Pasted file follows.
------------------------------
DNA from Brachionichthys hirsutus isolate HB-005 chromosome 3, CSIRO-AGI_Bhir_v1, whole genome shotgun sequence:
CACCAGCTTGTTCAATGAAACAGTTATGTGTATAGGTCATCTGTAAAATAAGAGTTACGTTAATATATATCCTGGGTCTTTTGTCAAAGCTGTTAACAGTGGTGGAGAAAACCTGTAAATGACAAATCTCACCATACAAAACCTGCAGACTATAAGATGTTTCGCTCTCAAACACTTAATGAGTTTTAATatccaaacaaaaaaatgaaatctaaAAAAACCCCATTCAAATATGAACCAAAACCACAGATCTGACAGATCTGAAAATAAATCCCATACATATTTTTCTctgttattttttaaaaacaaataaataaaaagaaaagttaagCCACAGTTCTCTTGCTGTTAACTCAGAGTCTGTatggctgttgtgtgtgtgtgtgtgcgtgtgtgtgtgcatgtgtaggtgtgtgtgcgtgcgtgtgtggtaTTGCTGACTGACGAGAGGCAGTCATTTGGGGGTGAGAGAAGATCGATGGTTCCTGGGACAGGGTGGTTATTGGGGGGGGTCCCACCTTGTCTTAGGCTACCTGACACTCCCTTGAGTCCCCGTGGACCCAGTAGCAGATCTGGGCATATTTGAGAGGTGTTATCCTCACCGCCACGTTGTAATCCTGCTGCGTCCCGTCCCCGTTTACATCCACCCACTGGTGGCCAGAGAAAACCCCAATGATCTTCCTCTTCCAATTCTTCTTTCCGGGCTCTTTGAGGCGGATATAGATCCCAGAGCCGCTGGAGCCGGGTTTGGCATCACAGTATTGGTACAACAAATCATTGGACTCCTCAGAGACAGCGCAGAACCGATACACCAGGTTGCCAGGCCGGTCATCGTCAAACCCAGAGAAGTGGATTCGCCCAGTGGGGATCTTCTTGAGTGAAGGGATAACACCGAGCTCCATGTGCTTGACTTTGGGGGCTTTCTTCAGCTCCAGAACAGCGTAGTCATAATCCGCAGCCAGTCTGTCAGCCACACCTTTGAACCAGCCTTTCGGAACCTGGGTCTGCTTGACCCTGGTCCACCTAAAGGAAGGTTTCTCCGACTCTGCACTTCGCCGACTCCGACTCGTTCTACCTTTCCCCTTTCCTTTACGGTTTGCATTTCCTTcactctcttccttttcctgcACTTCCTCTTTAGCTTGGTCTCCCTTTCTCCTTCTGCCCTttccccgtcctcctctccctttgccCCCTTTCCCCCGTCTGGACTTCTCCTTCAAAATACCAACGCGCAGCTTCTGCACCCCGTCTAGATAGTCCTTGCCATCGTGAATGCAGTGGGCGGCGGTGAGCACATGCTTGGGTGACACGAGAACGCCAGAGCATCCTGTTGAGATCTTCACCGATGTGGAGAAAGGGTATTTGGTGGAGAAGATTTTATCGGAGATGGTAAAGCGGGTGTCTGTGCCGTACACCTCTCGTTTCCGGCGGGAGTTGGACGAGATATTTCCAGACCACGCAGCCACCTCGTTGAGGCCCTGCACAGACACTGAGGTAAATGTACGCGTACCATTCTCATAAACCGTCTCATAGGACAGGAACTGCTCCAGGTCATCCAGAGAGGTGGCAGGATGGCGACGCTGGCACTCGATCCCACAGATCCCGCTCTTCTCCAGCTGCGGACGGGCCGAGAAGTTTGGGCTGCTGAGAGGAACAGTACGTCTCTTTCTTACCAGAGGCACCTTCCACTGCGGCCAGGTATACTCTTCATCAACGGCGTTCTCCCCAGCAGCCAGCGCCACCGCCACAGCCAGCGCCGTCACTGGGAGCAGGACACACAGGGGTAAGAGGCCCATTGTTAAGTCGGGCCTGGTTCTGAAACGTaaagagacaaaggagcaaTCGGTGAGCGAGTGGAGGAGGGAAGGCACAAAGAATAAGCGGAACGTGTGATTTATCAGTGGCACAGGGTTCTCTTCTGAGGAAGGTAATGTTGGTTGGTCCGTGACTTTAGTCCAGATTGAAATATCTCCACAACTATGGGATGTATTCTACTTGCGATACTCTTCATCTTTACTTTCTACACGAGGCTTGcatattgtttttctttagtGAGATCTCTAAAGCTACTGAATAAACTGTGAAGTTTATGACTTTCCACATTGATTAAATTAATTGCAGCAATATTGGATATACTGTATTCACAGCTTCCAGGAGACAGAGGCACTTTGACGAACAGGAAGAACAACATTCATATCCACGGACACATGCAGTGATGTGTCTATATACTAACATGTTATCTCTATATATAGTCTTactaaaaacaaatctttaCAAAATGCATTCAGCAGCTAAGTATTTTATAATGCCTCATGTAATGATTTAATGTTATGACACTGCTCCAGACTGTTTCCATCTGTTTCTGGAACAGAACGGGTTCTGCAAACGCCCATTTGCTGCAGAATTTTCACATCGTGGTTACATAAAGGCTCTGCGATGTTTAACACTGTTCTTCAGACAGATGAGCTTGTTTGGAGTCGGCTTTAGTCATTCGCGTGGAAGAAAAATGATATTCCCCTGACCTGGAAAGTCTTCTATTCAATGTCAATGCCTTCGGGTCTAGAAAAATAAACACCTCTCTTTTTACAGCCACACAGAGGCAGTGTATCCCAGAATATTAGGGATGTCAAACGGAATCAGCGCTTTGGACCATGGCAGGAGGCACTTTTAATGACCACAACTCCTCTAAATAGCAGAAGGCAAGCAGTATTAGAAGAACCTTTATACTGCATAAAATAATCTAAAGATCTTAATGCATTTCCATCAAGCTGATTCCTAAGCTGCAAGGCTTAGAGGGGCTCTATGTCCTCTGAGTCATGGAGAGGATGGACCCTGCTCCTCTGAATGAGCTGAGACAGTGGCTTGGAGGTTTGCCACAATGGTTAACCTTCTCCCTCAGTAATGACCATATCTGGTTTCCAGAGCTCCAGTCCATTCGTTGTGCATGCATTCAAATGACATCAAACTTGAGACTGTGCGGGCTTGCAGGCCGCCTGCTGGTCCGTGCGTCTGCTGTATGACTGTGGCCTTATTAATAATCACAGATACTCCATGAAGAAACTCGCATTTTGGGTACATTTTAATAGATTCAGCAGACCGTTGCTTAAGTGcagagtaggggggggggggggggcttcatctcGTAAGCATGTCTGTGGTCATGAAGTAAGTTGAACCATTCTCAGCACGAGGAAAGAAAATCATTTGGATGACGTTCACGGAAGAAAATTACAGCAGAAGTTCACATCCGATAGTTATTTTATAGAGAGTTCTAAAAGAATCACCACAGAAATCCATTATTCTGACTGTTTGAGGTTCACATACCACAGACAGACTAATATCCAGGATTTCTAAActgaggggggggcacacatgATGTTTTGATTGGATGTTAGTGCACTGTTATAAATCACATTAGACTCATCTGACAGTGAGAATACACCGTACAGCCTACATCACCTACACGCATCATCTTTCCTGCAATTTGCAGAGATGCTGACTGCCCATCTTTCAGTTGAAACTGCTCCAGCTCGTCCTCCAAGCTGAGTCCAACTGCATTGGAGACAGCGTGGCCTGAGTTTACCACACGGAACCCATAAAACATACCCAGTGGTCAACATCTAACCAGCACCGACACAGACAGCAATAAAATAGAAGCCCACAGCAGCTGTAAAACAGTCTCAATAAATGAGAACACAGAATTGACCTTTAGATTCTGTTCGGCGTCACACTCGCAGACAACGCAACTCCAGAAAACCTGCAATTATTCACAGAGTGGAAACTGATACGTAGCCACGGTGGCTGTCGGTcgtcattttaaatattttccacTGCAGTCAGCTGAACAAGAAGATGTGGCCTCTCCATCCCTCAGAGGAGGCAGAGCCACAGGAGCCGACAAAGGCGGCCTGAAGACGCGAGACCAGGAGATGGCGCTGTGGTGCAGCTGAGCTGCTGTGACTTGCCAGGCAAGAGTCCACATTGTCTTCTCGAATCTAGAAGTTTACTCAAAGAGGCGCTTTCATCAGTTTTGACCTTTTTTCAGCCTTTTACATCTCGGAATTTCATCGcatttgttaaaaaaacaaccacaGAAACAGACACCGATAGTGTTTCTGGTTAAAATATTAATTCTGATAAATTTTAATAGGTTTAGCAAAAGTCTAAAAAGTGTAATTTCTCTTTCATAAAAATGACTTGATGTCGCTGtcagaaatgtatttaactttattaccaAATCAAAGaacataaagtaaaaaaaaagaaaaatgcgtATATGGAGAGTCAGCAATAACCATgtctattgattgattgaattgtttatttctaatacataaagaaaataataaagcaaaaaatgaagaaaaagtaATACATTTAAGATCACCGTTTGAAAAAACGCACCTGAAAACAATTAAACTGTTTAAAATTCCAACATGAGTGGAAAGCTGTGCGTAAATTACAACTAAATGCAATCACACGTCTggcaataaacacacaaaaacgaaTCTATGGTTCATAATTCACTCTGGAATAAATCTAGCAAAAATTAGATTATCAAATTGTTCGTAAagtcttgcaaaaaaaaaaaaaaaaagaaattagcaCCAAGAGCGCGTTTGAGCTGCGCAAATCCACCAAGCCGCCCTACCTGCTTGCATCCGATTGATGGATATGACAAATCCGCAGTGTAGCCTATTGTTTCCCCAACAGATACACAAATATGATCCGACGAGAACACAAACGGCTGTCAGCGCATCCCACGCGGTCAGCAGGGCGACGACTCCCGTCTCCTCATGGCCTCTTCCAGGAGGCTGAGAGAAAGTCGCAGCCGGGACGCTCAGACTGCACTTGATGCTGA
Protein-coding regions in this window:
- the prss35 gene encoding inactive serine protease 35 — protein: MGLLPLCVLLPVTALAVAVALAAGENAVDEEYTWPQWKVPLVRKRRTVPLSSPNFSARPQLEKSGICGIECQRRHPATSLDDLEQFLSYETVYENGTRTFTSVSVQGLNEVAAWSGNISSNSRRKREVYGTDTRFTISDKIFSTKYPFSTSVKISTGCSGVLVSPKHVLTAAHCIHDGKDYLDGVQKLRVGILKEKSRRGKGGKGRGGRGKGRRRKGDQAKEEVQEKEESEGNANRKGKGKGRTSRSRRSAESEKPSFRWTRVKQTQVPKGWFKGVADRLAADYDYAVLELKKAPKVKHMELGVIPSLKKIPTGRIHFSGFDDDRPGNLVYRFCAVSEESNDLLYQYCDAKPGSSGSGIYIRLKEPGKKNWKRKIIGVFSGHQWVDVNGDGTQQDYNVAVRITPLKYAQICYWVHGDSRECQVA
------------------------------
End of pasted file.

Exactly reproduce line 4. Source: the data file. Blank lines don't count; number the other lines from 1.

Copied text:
- the prss35 gene encoding inactive serine protease 35 — protein: MGLLPLCVLLPVTALAVAVALAAGENAVDEEYTWPQWKVPLVRKRRTVPLSSPNFSARPQLEKSGICGIECQRRHPATSLDDLEQFLSYETVYENGTRTFTSVSVQGLNEVAAWSGNISSNSRRKREVYGTDTRFTISDKIFSTKYPFSTSVKISTGCSGVLVSPKHVLTAAHCIHDGKDYLDGVQKLRVGILKEKSRRGKGGKGRGGRGKGRRRKGDQAKEEVQEKEESEGNANRKGKGKGRTSRSRRSAESEKPSFRWTRVKQTQVPKGWFKGVADRLAADYDYAVLELKKAPKVKHMELGVIPSLKKIPTGRIHFSGFDDDRPGNLVYRFCAVSEESNDLLYQYCDAKPGSSGSGIYIRLKEPGKKNWKRKIIGVFSGHQWVDVNGDGTQQDYNVAVRITPLKYAQICYWVHGDSRECQVA